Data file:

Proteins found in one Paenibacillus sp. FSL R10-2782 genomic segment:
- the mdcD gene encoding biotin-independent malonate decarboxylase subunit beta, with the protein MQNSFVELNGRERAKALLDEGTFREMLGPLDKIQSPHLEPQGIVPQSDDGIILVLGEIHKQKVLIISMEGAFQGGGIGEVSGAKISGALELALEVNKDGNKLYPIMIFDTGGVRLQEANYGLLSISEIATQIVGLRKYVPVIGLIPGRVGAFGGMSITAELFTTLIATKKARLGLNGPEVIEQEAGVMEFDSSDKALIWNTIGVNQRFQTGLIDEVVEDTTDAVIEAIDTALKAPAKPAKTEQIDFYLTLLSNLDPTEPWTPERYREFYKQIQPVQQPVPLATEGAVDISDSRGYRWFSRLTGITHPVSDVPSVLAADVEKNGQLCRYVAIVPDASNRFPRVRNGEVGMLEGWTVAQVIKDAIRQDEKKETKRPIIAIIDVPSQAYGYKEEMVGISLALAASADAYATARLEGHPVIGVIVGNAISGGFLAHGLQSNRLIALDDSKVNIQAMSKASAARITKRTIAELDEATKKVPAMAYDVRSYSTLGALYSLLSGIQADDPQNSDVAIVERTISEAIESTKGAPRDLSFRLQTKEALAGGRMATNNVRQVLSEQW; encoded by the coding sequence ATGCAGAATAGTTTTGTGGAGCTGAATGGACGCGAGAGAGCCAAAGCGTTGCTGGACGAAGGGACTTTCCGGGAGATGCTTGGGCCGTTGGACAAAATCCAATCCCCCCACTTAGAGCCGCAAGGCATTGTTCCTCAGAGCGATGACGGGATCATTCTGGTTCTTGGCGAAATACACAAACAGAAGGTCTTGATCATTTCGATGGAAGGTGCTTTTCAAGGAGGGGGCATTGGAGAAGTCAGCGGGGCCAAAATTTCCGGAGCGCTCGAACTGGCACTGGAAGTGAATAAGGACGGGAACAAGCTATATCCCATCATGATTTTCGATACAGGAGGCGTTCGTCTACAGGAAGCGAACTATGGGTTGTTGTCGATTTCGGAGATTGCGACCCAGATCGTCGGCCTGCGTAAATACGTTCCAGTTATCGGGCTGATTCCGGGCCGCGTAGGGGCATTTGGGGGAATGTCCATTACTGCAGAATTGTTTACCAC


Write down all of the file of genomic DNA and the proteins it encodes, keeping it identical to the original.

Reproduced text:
Proteins found in one Paenibacillus sp. FSL R10-2782 genomic segment:
- the mdcD gene encoding biotin-independent malonate decarboxylase subunit beta, with the protein MQNSFVELNGRERAKALLDEGTFREMLGPLDKIQSPHLEPQGIVPQSDDGIILVLGEIHKQKVLIISMEGAFQGGGIGEVSGAKISGALELALEVNKDGNKLYPIMIFDTGGVRLQEANYGLLSISEIATQIVGLRKYVPVIGLIPGRVGAFGGMSITAELFTTLIATKKARLGLNGPEVIEQEAGVMEFDSSDKALIWNTIGVNQRFQTGLIDEVVEDTTDAVIEAIDTALKAPAKPAKTEQIDFYLTLLSNLDPTEPWTPERYREFYKQIQPVQQPVPLATEGAVDISDSRGYRWFSRLTGITHPVSDVPSVLAADVEKNGQLCRYVAIVPDASNRFPRVRNGEVGMLEGWTVAQVIKDAIRQDEKKETKRPIIAIIDVPSQAYGYKEEMVGISLALAASADAYATARLEGHPVIGVIVGNAISGGFLAHGLQSNRLIALDDSKVNIQAMSKASAARITKRTIAELDEATKKVPAMAYDVRSYSTLGALYSLLSGIQADDPQNSDVAIVERTISEAIESTKGAPRDLSFRLQTKEALAGGRMATNNVRQVLSEQW; encoded by the coding sequence ATGCAGAATAGTTTTGTGGAGCTGAATGGACGCGAGAGAGCCAAAGCGTTGCTGGACGAAGGGACTTTCCGGGAGATGCTTGGGCCGTTGGACAAAATCCAATCCCCCCACTTAGAGCCGCAAGGCATTGTTCCTCAGAGCGATGACGGGATCATTCTGGTTCTTGGCGAAATACACAAACAGAAGGTCTTGATCATTTCGATGGAAGGTGCTTTTCAAGGAGGGGGCATTGGAGAAGTCAGCGGGGCCAAAATTTCCGGAGCGCTCGAACTGGCACTGGAAGTGAATAAGGACGGGAACAAGCTATATCCCATCATGATTTTCGATACAGGAGGCGTTCGTCTACAGGAAGCGAACTATGGGTTGTTGTCGATTTCGGAGATTGCGACCCAGATCGTCGGCCTGCGTAAATACGTTCCAGTTATCGGGCTGATTCCGGGCCGCGTAGGGGCATTTGGGGGAATGTCCATTACTGCAGAATTGTTTACCAC